How to spot cloud service provider lock-in and stay nimble

Cloud service providers are making it easier to get data onto the cloud, but moving between environments continues to be gnarly. There are ways, however, to avoid cloud lock-in.

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Many companies refuse to move data to a services model until there is an easy way to migrate workloads from mixed data centers and between different cloud environments. While that level of flexibility doesn't exist quite yet, there are ways to avoid cloud lock-in.

Lock-in isn't a problem in every aspect of cloud computing. You are no more locked in with a cloud-based version of SAP than you are with a locally installed version, but it becomes a problem when a provider prevents customers from taking their data back, said Nigel Fortlage, vice president of IT at GHY International, a customs brokerage firm in Winnipeg, Manitoba.

How professional [cloud providers] are when you bring up the possibility of leaving should give you a good idea of what you'll be dealing with.

 

Nigel Fortlage, vice president of IT, GHY International,

Fortlage uses cloud services to support the company's human resources and customer relationship management (CRM) applications, and he may consider more services in the future, albeit with caution.

"Where I draw the line is that we require portability of our information," Fortlage said. "Sure, we are leveraging the cloud service to run our business, but we want to be able to take our data out when we need to."

Removing data from a service once you are in is especially difficult when cloud providers require customers use proprietary application programming interfaces (APIs) and processes, said Robert Mahowald, an analyst in IDC's Software as a Service (SaaS) and cloud services practice. That's how lock-in happens.

Salesforce.com is notorious for lock-in because customer data runs on its own database, middleware and applications. "The company may own the data, but since the processes are all owned by Salesforce, you can't move your data to a different platform," Mahowald said.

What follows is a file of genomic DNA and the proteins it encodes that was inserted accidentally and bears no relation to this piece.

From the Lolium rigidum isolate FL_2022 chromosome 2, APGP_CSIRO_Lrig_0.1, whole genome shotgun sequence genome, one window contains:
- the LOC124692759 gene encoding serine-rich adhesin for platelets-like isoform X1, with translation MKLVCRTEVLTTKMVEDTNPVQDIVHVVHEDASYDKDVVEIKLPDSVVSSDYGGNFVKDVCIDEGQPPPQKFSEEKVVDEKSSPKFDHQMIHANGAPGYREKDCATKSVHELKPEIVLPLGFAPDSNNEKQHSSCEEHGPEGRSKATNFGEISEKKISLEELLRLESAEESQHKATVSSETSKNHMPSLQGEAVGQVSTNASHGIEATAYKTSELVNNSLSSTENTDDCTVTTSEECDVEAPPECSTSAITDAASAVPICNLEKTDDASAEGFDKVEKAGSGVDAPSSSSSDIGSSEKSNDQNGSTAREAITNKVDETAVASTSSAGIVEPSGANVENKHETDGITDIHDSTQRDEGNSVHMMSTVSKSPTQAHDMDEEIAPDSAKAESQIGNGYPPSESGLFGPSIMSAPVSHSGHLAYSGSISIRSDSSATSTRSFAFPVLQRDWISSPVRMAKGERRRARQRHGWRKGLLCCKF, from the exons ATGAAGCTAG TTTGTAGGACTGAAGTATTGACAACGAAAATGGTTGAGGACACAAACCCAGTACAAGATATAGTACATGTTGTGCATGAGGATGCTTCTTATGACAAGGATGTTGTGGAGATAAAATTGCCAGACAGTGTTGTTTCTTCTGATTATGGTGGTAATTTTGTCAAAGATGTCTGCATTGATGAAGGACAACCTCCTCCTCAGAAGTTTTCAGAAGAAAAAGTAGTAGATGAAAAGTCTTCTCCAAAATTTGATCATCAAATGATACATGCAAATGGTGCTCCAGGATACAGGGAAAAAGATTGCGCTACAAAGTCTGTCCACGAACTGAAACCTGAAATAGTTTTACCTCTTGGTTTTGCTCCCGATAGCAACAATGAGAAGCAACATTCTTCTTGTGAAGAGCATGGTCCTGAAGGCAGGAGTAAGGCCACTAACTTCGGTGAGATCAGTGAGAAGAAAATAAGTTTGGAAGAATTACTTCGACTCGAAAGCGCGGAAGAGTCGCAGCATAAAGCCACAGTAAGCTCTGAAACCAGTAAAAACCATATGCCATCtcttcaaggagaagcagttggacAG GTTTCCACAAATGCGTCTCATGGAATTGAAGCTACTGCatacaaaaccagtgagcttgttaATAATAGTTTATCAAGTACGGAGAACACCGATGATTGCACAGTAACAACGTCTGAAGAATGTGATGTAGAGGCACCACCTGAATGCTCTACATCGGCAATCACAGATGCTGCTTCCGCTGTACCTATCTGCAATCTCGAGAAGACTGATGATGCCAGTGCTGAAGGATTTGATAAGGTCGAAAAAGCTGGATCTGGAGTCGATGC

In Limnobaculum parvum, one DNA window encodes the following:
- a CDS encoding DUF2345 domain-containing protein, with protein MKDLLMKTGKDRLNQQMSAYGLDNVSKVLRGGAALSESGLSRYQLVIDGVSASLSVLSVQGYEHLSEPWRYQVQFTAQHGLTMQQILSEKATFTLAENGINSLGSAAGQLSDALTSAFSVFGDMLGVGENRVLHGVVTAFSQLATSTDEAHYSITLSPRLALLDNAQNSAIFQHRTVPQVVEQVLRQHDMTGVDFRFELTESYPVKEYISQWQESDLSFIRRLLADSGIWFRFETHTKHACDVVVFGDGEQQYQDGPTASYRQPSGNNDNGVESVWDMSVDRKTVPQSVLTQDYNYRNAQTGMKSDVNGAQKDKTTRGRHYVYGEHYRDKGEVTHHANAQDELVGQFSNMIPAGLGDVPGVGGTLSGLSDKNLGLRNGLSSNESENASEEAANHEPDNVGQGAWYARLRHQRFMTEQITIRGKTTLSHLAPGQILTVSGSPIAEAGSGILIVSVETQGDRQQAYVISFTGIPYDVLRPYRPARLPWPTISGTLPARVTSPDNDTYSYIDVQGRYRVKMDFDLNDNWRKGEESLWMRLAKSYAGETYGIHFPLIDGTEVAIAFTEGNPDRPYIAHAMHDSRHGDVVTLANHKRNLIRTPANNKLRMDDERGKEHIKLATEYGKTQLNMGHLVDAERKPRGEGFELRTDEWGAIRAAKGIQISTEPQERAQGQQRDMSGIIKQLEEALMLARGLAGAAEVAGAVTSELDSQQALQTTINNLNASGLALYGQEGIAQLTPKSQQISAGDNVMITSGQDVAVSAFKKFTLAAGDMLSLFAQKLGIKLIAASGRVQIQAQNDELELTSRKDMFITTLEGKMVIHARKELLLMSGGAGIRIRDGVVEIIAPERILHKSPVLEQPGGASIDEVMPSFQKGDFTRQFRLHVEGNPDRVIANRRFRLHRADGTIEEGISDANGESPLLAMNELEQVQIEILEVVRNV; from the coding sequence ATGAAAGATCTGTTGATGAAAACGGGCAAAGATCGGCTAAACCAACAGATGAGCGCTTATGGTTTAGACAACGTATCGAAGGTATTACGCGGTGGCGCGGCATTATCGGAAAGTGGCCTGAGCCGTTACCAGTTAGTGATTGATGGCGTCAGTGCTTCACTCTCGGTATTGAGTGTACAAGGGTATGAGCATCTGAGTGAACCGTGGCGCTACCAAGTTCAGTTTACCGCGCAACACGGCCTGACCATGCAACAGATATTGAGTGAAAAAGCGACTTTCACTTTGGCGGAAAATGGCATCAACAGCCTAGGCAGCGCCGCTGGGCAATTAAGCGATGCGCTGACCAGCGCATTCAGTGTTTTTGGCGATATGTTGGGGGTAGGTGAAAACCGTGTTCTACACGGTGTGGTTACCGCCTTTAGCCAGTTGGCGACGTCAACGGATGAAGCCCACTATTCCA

Fortlage said technology-based lock-in is one reason he didn't choose Salesforce.com. Another reason was the fees that Salesforce.com charges as part of its exit clause. "Some vendors will lock you in simply by charging you thousands when you want to leave, which in itself keeps you from leaving," Fortlage said.

Instead, Fortlage chose a small firm to host CRM -- Toronto-based Luxor Corp. -- and negotiated a mere $75 charge with 30 days' notice if he chooses to exit.

Stuck on Xen, ESXi or Hyper-V with no way out
Cloud providers also lock in companies by being homogeneous. For example, the largest cloud players each support one virtualization platform -- Amazon EC2 runs on Xen, Salesforce.com runs on VMware and Microsoft Azure runs on Hyper-V -- so it's not possible to move data between those different cloud environments or from disparate virtualization platforms.

Homogeneous cloud environments are a big problem for IT professionals who create mixed data center environments to avoid lock-in, said Lawrence Guillory, CEO at Racemi, an Atlanta-based business portability software company. Guillory has worked for various Web-based services firms.

"Companies with tens of thousands of servers look at the cloud and say, 'You have got to be kidding me. You want me to recreate my entire environment and put it on your platform just to save a few bucks?'" Guillory said. "No [cloud providers] are looking at a heterogeneous approach, and there needs to be one."